Different effects for boys and girls
We document heterogeneous impacts for boys and girls. In particular, tariff declines of child labour-intensive crops exhibit a strong price effect for boys, but not for girls. This suggests that poor families, facing income shocks, do try to balance future returns to higher education against current opportunity costs of schooling. However, they do so mostly for boys. For girls, family income seems to dominate other considerations. One explanation, consistent with Shah and Steinberg (2017), is that in the Indian setting boys primarily substitute into market work and are therefore more responsive to changes in returns to child labour. By contrast, girls mostly substitute into unpaid domestic work and hence are mainly affected by shocks to adult wages and family income.
Schooling elasticities with respect to child labour and adult labour
Finally, we estimate schooling elasticities with respect to returns to adult labour and child labour. Our estimates suggest that a 10% reduction in the returns to adult labour decreases schooling by 2.3%. This number captures the net effect of the income channel, as well as the cross-price effect due to the substitution between adult labour and child labour in home production. On the other hand, a 10% reduction in the returns to child labour increases schooling by 8.6%, reflecting the net effect of income and own-price channels due to the substitution between schooling and various child work activities.
Our findings speak to several policy implications. Raising primary school enrolment is a major development imperative. In order to design effective policies to promote educational attainment, it is necessary to understand the circumstances that lead parents to send their children to work and quit school. Though family income remains the key determinant of child labour and schooling, returns to child work also play an important role through changing the opportunity costs of schooling. If the countervailing price effect is large, children may be pulled out of school during positive economic shocks, especially for sectors in which child labour is an imperfect substitute to adult labour. The results therefore suggest that in designing schooling and various redistribution policies, policymakers should differentiate between economic shocks and their effects on specific sectors.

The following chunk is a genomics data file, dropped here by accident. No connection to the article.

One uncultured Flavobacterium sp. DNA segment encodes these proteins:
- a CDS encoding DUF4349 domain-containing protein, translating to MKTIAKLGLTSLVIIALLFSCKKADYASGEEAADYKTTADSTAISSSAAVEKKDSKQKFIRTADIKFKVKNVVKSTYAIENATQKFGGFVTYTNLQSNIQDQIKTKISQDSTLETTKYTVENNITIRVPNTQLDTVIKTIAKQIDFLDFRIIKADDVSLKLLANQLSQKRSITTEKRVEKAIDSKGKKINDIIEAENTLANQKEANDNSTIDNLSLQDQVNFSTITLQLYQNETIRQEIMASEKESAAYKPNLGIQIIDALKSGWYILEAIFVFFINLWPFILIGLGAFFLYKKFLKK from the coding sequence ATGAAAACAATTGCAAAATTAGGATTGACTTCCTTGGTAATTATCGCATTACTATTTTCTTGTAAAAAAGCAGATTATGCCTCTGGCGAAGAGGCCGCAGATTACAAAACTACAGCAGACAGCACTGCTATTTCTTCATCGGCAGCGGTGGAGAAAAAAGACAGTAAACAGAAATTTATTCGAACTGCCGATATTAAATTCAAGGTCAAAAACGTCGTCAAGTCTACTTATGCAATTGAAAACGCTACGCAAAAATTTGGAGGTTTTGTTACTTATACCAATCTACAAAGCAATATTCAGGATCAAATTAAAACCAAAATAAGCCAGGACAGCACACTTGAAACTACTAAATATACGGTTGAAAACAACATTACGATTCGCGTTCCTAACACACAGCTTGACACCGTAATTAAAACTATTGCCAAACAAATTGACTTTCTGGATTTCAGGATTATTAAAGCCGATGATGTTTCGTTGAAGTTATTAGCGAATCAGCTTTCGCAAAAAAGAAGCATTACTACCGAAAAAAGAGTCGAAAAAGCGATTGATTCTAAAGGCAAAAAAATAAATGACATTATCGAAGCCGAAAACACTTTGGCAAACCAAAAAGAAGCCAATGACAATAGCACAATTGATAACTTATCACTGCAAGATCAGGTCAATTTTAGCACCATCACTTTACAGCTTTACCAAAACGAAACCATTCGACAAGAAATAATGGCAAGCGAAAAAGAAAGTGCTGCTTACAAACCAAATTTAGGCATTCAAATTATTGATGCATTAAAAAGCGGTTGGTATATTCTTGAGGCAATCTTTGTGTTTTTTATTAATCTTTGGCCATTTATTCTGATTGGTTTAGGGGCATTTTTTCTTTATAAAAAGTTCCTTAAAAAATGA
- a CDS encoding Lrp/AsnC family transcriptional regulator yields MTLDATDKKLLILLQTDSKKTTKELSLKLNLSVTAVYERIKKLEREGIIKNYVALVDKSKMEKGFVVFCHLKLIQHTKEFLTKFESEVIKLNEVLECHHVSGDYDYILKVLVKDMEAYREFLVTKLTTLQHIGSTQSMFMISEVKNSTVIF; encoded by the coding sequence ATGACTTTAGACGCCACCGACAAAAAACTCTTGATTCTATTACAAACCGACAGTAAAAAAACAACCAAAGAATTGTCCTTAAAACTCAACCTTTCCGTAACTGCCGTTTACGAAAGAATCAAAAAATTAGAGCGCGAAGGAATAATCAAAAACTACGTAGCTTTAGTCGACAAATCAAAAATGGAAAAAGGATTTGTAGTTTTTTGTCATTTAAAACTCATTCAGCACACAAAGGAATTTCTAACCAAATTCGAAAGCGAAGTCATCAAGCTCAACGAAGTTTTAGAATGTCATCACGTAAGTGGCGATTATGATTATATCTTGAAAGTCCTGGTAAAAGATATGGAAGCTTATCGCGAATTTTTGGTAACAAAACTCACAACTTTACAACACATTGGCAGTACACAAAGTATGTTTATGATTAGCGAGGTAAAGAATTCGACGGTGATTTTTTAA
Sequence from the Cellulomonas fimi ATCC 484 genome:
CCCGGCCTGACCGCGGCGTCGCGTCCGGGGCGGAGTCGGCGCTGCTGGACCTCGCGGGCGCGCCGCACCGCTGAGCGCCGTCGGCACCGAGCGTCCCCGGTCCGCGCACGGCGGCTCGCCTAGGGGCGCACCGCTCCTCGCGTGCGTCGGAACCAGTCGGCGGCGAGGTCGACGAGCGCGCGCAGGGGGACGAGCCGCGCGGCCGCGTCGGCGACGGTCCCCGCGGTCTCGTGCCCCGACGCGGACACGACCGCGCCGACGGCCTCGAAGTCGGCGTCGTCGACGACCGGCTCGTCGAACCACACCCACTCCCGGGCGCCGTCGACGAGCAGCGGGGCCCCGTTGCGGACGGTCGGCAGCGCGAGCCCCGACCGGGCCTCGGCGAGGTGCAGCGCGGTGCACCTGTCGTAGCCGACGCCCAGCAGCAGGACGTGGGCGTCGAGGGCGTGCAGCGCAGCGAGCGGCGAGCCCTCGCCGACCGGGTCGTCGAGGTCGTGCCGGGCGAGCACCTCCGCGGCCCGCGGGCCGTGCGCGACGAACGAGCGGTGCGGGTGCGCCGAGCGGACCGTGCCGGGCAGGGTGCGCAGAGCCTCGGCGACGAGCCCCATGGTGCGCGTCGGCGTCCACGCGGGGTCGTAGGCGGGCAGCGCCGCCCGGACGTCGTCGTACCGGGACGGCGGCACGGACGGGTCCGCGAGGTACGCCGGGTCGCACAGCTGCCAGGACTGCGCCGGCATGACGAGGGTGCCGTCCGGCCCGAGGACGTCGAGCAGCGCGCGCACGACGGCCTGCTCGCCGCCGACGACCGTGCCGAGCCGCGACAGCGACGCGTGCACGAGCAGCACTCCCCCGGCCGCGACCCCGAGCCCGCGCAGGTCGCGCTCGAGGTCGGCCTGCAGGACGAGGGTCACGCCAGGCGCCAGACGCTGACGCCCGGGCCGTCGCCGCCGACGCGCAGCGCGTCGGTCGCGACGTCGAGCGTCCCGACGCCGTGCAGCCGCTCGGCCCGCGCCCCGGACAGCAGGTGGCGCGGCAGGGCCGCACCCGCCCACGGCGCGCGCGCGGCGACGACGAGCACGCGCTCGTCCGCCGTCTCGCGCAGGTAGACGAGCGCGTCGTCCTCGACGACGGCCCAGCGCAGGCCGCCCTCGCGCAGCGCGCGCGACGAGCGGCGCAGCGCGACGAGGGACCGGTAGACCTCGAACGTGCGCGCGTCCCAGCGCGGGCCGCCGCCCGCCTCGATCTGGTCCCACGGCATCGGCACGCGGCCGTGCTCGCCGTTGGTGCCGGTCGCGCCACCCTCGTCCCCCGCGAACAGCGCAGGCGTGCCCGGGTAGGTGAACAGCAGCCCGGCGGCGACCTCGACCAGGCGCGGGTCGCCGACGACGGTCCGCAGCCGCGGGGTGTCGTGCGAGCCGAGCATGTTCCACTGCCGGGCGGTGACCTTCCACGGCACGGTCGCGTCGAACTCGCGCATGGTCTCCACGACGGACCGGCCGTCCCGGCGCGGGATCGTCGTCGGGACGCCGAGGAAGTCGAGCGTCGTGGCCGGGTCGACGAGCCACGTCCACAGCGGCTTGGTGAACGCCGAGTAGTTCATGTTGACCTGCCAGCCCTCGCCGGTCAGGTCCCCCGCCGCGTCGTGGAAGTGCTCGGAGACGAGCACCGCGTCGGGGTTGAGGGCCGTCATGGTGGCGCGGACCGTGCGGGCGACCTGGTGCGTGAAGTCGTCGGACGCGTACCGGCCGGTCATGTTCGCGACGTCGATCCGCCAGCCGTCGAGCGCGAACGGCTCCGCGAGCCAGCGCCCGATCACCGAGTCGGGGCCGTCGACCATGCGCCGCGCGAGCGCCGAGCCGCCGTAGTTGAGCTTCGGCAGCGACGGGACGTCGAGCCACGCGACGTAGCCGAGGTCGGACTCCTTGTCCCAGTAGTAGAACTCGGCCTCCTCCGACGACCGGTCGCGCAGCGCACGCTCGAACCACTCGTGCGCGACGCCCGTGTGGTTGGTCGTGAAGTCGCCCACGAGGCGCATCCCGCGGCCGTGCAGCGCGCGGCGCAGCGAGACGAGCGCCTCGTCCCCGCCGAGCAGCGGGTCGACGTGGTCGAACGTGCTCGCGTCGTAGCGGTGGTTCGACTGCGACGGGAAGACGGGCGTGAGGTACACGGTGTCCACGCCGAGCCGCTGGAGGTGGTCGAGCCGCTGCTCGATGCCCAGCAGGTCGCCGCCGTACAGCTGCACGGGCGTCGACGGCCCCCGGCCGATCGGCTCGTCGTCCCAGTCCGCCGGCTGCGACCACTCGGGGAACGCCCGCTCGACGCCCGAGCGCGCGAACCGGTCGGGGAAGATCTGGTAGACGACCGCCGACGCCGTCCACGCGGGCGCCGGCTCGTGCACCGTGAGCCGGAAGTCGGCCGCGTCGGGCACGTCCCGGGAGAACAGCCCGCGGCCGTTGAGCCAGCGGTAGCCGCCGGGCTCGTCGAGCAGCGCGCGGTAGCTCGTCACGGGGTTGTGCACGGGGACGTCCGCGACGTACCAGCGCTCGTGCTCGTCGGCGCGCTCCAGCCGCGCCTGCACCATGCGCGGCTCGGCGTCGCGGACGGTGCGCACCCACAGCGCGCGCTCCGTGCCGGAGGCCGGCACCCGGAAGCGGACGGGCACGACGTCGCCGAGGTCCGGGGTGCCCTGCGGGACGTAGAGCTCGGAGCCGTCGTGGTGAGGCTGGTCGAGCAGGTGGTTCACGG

Bai, J and Y Wang (2020), “Returns to work, child labour and schooling: The income vs. price effects”, Journal of Development Economics, 145.
Edmonds, E, N Pavcnik and P Topalova (2010), "Trade adjustment and human capital investments: Evidence from Indian tariff reform", American Economic Journal: Applied Economics 2(4): 42-75.
ILO (2010), “Accelerating action against child labour; global report under the follow-up to the ILO Declaration on Fundamental Principles and Rights at Work", International Labour Organisation.
Shah, M and B Millett Steinberg (2017), "Drought of opportunities: Contemporaneous and long-term impacts of rainfall shocks on human capital", Journal of Political Economy 125(2): 527-561.